Six weeks until we return to New York. We are busy planning the next fundraiser and gathering as much information about the next surgery as we can. I have put out emails to those who have gone through the revision surgery, to find out all the details. Knowledge is power and we don't want to be unprepared! We are taking Lucy and Charlie with us this time. Seventeen days without us was much too hard on them. Besides, I don't think they will let us out of their sight! But I think having them with us will present new challenges...but we will focus on the positive and let things fall into place.

As I reflect on this one year "anniversary" I can see that our path has not been easy. And being the parent of a child with a rare illness is extremely difficult. Be we are blessed to be surrounded by our supportive family and great friends. Hank is a stronger person as a result of what he's endured. These Oct. 2008 and Oct. 2009 photos tell the story of how far Hank has come!

Jeff and I are stronger too, and we can see that anything is possible. But I realize that we have sort of lost ourselves during all of this, and we need to start the road back to taking care of ourselves and doing those things that we enjoy. So for us, this is our new year...and we have our "New Year's Resolutions"... exercise, take care of our health, have fun as a family, do those things that we enjoy, remain focused on getting Hank the help he needs, raise PRS awareness and help others find the path to treatment.... I think we can actually keep these resolutions...!

Wednesday, September 30, 2009

Navigating Third Grade

Hank is good. He is really good! Little by little I see things that make me think the surgery was a success. Hank used to cringe and complain that his scalp hurt every time we combed his hair. But a couple of weeks ago, I watched as Jeff combed Hank's hair and Hank sat there quietly not even noticing. It took a minute for it to register in my brain. "Hank's head doesn't hurt! He's not sensitive like before!

Or at school, when I witnessed a friend being very unkind to Hank...I saw Hank dash away to the other end of the playground with his hand up towards his eyes. I figured he was crying and rushed to his side. But he wasn't crying...he was close...but he was hanging on with all his might to keep the tears at bay. He has never been able to have such control when his feelings have been hurt.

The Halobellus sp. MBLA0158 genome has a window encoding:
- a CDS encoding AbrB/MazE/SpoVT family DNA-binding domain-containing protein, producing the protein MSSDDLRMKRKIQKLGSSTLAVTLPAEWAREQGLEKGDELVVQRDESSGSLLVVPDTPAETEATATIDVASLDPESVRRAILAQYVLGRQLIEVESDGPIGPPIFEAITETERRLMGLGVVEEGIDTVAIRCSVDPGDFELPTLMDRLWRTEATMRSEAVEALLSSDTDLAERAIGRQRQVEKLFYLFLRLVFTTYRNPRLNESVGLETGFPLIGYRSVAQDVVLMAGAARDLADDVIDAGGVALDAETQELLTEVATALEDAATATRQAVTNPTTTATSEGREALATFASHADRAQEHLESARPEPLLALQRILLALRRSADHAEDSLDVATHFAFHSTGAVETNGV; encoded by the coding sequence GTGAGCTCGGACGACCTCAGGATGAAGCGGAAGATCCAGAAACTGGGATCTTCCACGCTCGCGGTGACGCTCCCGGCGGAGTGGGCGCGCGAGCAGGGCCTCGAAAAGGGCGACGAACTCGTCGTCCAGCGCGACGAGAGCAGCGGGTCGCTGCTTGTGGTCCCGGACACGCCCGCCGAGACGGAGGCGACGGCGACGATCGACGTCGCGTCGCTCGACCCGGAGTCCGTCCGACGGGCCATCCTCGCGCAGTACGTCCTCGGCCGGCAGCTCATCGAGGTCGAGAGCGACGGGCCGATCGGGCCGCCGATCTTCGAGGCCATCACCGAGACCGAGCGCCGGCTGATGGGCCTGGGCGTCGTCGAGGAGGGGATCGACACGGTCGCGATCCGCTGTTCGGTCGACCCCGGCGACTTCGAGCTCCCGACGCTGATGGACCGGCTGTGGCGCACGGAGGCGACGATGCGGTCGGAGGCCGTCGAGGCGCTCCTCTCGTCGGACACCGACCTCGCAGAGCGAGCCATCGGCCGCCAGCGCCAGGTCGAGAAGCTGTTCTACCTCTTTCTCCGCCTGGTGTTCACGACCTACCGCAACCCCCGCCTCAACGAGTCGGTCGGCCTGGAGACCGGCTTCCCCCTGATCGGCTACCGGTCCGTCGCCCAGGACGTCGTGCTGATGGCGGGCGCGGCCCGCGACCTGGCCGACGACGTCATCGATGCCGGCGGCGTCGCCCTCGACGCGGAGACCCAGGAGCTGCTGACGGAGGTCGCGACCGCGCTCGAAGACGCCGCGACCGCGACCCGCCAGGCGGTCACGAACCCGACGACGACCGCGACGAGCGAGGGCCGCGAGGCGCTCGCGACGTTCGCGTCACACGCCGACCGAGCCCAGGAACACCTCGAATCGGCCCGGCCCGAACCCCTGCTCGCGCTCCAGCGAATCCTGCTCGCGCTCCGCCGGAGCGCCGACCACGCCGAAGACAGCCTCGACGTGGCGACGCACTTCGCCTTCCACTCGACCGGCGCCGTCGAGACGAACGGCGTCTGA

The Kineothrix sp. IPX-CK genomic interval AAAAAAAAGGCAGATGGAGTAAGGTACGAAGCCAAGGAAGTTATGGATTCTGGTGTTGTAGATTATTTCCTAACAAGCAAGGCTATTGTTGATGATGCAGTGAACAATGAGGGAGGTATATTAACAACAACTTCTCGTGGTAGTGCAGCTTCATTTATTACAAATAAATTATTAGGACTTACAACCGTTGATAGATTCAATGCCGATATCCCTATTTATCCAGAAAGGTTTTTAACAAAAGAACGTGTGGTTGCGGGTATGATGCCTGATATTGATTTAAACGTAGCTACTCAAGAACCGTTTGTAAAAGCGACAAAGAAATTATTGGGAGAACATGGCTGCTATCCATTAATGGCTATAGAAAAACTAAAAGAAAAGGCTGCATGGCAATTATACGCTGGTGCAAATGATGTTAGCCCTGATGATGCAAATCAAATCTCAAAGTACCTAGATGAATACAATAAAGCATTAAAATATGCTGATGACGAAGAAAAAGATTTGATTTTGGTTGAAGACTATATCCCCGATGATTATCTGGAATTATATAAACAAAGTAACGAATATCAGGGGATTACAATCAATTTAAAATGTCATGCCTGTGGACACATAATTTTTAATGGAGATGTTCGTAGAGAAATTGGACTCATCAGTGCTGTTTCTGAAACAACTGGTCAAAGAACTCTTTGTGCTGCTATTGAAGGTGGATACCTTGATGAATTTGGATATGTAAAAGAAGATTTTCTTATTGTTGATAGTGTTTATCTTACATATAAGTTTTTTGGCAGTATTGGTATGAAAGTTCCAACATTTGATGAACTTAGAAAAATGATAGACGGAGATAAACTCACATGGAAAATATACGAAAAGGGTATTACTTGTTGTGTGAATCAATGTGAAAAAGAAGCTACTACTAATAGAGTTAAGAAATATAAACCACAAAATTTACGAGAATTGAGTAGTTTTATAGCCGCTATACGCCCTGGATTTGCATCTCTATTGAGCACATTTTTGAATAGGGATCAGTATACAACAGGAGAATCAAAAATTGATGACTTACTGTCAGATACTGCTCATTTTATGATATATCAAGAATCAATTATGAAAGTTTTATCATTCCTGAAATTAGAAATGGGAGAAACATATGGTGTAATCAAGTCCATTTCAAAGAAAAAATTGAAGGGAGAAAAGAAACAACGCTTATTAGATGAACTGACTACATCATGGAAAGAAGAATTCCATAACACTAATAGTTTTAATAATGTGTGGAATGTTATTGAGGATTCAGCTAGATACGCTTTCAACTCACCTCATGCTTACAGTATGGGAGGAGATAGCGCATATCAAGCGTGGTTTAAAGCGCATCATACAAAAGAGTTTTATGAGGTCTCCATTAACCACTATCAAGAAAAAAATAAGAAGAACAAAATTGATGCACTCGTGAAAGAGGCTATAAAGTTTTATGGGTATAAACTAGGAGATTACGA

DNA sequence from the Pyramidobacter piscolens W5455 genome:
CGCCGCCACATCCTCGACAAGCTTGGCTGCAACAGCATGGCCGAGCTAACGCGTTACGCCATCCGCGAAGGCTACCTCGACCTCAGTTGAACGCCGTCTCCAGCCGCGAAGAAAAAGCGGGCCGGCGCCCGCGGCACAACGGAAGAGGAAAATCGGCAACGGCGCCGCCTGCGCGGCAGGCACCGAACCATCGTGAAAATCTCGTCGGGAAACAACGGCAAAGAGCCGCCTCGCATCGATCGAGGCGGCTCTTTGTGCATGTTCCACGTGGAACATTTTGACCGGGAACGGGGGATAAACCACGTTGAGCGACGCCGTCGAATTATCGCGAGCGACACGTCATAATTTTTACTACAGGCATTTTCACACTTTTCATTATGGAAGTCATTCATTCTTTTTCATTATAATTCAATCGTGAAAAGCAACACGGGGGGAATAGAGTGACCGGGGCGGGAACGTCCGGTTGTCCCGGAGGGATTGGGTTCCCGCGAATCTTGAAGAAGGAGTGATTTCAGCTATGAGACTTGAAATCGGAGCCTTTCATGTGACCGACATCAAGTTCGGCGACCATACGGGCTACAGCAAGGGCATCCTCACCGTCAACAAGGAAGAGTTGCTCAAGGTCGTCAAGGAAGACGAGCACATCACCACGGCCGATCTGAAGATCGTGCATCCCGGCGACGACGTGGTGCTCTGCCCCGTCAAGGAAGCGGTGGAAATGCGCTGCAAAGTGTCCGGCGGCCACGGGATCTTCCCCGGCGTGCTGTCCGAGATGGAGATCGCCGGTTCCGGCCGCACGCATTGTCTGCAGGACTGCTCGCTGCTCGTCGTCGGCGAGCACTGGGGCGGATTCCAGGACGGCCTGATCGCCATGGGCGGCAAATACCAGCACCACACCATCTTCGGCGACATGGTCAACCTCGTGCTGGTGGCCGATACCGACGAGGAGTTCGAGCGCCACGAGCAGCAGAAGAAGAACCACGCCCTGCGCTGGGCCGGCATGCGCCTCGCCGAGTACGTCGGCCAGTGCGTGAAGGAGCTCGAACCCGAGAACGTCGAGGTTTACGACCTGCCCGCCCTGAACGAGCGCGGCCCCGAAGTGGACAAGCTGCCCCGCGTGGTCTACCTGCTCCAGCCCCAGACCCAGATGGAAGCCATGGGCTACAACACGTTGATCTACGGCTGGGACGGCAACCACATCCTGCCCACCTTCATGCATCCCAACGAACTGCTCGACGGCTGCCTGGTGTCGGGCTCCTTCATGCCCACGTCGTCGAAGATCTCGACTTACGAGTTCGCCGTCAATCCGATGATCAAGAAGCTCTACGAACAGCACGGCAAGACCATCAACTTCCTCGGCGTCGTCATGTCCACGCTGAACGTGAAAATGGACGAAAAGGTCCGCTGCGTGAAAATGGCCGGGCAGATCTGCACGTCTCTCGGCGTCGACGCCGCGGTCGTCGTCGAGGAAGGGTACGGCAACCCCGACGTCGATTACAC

And three weeks ago, when his dad was getting ready to go to karate camp, Hank begged to go too! What? You want to go to a two day camp, out in a dusty field, where you do nothing but karate? Without your brother? This was new! All of sudden Hank wants to do new things, by himself and without fear.

Physically, Hank is feeling good. He finally weighs over 50 lbs, and has grown a couple of inches. His face looks good and the people that know him are amazed! But, he does look different than he did last year...his face is fuller and looks "overstuffed" due to more tissue being on the left side. (will be used in the next surgery) So Hank has had to endure the stares and questions that his classmates pelt him with

As his mom, my heart breaks for Hank. First day of school, a boy asks Hank, "Why is your face so puffed-up on one side?" Hank took it in stride and explained that he has Parry Romberg Syndrome and had to have surgery. He even showed the boy the scar on his which the boy replied, "Holy Cow! That is COOL!" And then called the other boys in the bathroom over to see it. Hank was happy when he got home from school. "Mom, I have never had that much attention at school!" he said with a grin. But as the days went by, more and more boys stopped him in the bathroom to ask about his face. Some were kind and some were rude. And the fifth grade boys were just intimidating.